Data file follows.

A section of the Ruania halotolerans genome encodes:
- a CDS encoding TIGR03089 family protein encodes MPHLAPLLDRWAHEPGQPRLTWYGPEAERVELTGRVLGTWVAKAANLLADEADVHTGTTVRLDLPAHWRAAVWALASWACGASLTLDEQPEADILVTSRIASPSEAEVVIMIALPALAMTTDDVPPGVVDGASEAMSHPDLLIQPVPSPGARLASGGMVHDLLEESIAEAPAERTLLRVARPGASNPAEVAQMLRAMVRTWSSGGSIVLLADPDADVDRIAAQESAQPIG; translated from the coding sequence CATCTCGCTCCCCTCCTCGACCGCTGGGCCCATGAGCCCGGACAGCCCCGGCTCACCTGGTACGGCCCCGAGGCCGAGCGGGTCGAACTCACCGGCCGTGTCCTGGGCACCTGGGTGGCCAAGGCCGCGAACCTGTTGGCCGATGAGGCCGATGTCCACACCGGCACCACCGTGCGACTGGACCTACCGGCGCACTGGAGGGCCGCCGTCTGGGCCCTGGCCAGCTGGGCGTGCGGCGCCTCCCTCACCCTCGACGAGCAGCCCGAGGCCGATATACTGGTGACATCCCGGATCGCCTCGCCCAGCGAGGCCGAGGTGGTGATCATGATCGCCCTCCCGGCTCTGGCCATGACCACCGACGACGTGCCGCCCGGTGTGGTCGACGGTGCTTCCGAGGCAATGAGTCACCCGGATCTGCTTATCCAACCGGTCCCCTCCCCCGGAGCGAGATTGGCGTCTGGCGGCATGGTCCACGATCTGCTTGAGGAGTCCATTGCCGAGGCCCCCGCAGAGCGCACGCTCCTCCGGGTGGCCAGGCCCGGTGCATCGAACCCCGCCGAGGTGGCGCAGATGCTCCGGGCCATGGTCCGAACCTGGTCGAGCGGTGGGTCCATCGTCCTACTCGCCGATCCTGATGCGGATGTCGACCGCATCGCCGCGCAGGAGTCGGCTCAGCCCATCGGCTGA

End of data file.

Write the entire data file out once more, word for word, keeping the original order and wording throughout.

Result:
A section of the Ruania halotolerans genome encodes:
- a CDS encoding TIGR03089 family protein encodes MPHLAPLLDRWAHEPGQPRLTWYGPEAERVELTGRVLGTWVAKAANLLADEADVHTGTTVRLDLPAHWRAAVWALASWACGASLTLDEQPEADILVTSRIASPSEAEVVIMIALPALAMTTDDVPPGVVDGASEAMSHPDLLIQPVPSPGARLASGGMVHDLLEESIAEAPAERTLLRVARPGASNPAEVAQMLRAMVRTWSSGGSIVLLADPDADVDRIAAQESAQPIG; translated from the coding sequence CATCTCGCTCCCCTCCTCGACCGCTGGGCCCATGAGCCCGGACAGCCCCGGCTCACCTGGTACGGCCCCGAGGCCGAGCGGGTCGAACTCACCGGCCGTGTCCTGGGCACCTGGGTGGCCAAGGCCGCGAACCTGTTGGCCGATGAGGCCGATGTCCACACCGGCACCACCGTGCGACTGGACCTACCGGCGCACTGGAGGGCCGCCGTCTGGGCCCTGGCCAGCTGGGCGTGCGGCGCCTCCCTCACCCTCGACGAGCAGCCCGAGGCCGATATACTGGTGACATCCCGGATCGCCTCGCCCAGCGAGGCCGAGGTGGTGATCATGATCGCCCTCCCGGCTCTGGCCATGACCACCGACGACGTGCCGCCCGGTGTGGTCGACGGTGCTTCCGAGGCAATGAGTCACCCGGATCTGCTTATCCAACCGGTCCCCTCCCCCGGAGCGAGATTGGCGTCTGGCGGCATGGTCCACGATCTGCTTGAGGAGTCCATTGCCGAGGCCCCCGCAGAGCGCACGCTCCTCCGGGTGGCCAGGCCCGGTGCATCGAACCCCGCCGAGGTGGCGCAGATGCTCCGGGCCATGGTCCGAACCTGGTCGAGCGGTGGGTCCATCGTCCTACTCGCCGATCCTGATGCGGATGTCGACCGCATCGCCGCGCAGGAGTCGGCTCAGCCCATCGGCTGA